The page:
Besides, I’m not sure empathy has an off switch. I’m fairly indiscriminate with it. As much as I adore my son and enjoy spending time with him, when I’ve reached a point where my characters are suffering particularly, I get wrapped up in them too. That’s why I particularly like The Walrus’s commentary on Banville’s controversy: literary critic Michael LaPointe countered the notion that ‘writers distinguish between art and reality, material and life, when very few do, or even desire to.’

Guilty as charged.

Lakeside thinking
Philosophizing by a New Hampshire lake

I also feel a degree of self-consciousness, of guilt even, if I write something that features children. Sometimes we let bad things happen to the children in our stories (it’s the way it goes, man) and I worry: does it make me an unfit parent that I can imagine this stuff happening? If he reads this when he grows up, what will he think of me? Will he see these stories as rivals?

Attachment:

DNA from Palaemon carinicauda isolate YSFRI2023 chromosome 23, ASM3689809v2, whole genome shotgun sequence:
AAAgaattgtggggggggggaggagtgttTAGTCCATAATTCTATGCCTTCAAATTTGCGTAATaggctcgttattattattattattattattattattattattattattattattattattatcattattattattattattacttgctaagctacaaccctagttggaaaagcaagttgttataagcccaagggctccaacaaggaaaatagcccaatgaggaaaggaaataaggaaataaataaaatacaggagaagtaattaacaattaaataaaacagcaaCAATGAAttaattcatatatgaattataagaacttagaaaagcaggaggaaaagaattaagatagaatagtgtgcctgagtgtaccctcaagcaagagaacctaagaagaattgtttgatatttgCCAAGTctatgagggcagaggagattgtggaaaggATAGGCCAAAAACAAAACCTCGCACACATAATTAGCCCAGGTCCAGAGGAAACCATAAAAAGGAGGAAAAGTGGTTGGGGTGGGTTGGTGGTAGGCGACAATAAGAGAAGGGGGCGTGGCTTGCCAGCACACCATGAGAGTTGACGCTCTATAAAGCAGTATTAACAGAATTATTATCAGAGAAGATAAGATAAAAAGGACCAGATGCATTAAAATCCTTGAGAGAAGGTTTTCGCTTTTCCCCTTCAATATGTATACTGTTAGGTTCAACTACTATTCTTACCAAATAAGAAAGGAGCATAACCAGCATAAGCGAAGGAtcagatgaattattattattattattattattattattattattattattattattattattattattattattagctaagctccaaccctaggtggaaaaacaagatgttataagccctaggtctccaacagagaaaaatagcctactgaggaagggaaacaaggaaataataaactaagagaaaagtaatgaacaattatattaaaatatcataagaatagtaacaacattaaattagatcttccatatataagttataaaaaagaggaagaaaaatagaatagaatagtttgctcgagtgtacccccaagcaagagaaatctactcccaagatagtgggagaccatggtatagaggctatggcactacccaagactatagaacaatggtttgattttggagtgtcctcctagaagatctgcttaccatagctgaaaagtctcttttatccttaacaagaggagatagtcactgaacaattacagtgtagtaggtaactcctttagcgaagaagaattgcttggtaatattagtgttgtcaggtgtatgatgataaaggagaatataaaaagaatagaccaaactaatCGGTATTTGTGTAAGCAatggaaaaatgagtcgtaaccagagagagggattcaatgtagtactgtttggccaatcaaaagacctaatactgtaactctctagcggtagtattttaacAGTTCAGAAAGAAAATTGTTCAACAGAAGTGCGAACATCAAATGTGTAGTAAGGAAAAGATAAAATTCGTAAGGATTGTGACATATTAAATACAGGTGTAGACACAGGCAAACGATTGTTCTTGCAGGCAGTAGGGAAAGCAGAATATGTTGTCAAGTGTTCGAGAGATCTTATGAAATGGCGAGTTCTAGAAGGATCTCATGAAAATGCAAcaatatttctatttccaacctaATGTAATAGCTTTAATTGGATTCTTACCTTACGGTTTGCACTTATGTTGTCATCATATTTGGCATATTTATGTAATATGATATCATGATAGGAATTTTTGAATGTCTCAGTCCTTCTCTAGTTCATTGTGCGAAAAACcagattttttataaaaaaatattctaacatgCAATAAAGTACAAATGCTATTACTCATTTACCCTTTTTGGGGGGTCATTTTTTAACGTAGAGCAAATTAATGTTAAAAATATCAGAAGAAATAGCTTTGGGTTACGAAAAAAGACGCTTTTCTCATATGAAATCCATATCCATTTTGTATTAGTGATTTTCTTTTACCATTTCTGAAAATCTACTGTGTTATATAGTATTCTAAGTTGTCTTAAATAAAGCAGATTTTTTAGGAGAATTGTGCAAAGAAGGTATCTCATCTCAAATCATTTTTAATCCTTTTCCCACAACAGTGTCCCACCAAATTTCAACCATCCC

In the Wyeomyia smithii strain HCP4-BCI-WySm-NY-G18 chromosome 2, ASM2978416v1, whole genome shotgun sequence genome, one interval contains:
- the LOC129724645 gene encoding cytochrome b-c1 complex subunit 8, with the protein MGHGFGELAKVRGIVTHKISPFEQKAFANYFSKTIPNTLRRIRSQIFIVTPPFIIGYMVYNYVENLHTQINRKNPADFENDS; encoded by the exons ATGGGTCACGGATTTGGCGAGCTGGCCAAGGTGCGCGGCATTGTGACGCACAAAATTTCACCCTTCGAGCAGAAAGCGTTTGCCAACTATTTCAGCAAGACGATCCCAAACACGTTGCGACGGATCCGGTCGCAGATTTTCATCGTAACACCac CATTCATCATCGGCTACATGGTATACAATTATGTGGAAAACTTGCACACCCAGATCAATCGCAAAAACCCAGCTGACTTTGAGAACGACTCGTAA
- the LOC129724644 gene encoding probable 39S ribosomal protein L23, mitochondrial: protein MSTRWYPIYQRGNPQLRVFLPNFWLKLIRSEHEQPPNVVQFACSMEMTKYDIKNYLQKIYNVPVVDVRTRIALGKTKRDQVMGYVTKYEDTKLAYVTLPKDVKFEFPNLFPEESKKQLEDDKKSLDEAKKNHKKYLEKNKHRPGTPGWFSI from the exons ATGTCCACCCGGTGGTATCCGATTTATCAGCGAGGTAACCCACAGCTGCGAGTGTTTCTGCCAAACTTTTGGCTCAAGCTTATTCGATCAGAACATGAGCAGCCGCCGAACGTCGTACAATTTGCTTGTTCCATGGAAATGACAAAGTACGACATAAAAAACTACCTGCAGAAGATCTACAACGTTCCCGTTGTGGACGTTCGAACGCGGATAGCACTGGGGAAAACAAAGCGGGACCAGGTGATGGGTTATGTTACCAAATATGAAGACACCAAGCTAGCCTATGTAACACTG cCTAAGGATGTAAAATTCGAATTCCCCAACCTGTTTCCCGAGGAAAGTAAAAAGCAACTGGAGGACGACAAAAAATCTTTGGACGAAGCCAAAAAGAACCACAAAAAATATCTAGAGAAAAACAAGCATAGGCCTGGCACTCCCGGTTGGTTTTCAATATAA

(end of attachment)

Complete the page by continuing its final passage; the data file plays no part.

Potential Positive Effects

So, I’m coming clean about my concerns as a writer-parent. It seems not a lot of other writers share these. In fact, it sounds as if quite a few people do a damn good job at both. I enjoyed Twitter discussions with other writer-mums, who shared happy stories about writing with their children, showing them that creating art takes hard work and practice (thanks to Melissa Graves). It hones our time management skills, forcing us to take advantage of what little free time we get (thanks, Erika F Rose). And getting to know our own children can reinvigorate us, putting more ‘spark and buzz’ into our work (thank you, Eleanor Nicolas).

Meanwhile, my son is fifteen now and pretty much likes to be left alone. He’s already composed an orchestra piece for sixty-four instruments. He studies Philosophy and Ethics and shares some very interesting thoughts, such as, ‘Sometimes I wonder if I’m the only one who exists, and everyone else is just in my head. But then I think, everyone else must wonder the same thing too!’

Again, guilty as charged.